Tigers are beautiful cats, the largest of the feline family. They fiercely live alone, stalking their prey with such power and agility, camouflaged in the jungle by their stripes, which is as unique as our fingerprints! Even though tigers have been given the reputation of maneaters this isn’t actually true. They tend to avoid humans and in the rare occasions that a tiger does turn to a human diet it is usually because they are sick or their traditional prey has gone.

The Bengal tiger is the most common of the remaining 5 species and lives in India. Luckily for them, they have become an important part of Indian tradition and lore, and this connection has meant they make up around half of all wild tigers. Over the past century, tiger populations have plummeted with 3 species becoming extinct in the 20th century and total numbers dropping from hundreds of thousands to less than 2,500. They are under threat from human-wildlife conflict, trophy hunters, habitat loss, and poachers. Many parts of their bodies are used in traditional Chinese medicines which have been proven to have no benefits.


Gillie and Marc had the privilege of glimpsing Arrowhead during their visit to Ranthambore National Park in January 2018. This three-year-old Bengal tiger is the granddaughter of the famous park tigress Machli, and daughter of Krishna and Star. She was named Arrowhead due to the arrow-like marking on her left cheek.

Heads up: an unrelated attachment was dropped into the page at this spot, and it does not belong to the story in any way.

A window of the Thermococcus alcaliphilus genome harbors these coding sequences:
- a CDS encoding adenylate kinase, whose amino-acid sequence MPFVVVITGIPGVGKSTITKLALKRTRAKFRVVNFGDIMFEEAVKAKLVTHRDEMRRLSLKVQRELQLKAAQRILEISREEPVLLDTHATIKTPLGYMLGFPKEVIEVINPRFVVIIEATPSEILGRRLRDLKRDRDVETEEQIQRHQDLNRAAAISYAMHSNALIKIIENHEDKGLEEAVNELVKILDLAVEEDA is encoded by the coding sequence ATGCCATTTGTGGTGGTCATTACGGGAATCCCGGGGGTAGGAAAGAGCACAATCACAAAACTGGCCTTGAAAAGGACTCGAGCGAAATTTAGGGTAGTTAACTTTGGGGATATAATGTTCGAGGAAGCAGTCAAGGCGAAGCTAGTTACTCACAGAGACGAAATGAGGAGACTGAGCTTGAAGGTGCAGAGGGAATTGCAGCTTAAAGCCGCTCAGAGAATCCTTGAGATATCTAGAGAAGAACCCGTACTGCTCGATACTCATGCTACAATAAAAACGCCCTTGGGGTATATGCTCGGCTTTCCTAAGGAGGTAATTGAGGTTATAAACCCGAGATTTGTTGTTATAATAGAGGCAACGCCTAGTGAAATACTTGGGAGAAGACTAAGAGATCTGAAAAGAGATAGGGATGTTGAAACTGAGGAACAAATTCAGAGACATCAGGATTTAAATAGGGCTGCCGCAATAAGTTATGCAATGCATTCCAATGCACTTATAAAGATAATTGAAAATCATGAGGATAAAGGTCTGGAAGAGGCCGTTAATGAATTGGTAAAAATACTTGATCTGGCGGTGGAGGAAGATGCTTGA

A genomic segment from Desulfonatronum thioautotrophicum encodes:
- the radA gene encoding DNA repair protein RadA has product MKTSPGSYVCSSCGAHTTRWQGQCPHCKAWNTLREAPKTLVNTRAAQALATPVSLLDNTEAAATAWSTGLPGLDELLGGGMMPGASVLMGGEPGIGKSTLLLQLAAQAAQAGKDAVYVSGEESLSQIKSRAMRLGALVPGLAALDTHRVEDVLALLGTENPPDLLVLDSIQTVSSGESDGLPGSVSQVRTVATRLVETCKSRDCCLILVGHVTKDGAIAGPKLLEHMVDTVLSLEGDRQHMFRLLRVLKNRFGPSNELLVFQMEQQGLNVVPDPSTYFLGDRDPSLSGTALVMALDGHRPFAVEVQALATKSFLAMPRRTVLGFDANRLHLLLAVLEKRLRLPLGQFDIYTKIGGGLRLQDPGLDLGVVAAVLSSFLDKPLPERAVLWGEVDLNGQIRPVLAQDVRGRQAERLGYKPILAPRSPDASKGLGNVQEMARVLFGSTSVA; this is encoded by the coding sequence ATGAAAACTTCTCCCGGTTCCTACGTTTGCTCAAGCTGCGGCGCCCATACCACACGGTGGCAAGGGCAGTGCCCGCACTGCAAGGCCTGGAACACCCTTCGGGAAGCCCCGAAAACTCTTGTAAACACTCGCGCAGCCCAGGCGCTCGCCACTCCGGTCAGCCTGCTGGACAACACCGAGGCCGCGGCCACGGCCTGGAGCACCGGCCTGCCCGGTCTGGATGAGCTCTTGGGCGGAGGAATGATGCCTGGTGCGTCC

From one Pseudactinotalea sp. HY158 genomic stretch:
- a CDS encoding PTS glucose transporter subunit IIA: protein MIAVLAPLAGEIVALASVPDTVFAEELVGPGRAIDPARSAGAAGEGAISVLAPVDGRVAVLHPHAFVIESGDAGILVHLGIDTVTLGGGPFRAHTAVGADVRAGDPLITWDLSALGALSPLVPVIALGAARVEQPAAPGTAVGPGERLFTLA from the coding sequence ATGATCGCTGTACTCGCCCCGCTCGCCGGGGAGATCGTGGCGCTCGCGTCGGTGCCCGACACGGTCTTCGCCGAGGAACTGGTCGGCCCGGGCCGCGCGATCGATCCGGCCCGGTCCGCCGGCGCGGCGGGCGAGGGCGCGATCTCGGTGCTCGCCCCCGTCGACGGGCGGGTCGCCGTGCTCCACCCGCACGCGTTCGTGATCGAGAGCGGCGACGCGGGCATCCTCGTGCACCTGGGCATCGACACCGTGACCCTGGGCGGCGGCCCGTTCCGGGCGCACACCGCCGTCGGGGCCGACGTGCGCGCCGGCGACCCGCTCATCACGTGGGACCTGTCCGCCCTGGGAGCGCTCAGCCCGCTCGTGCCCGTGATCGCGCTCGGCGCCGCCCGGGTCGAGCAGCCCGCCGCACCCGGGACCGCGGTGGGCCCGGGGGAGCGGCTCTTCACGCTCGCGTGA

She currently occupies territory in the area of the National Park known as Zone 3, which was ruled by her mother for years and is the most expansive territory in Ranthambore.

When the artists spotted her in January, the guide suspected she was pregnant and they were hoping she would give birth to a healthy litter of cubs very soon! The guides describe her as charming and calm, and quite the character!


Gillie and Marc are seeking a partner location to host the sculpture. If you are interested please enquire via email to


The sculpture will be aligned with the hashtag #LoveTheLast. Visitors will be asked to take a photo with the artwork and share it with the hashtag, jump-starting efforts to spread critical awareness. To help protect the Bengal tiger you can give a donation to any of the many amazing foundations such as the WWF: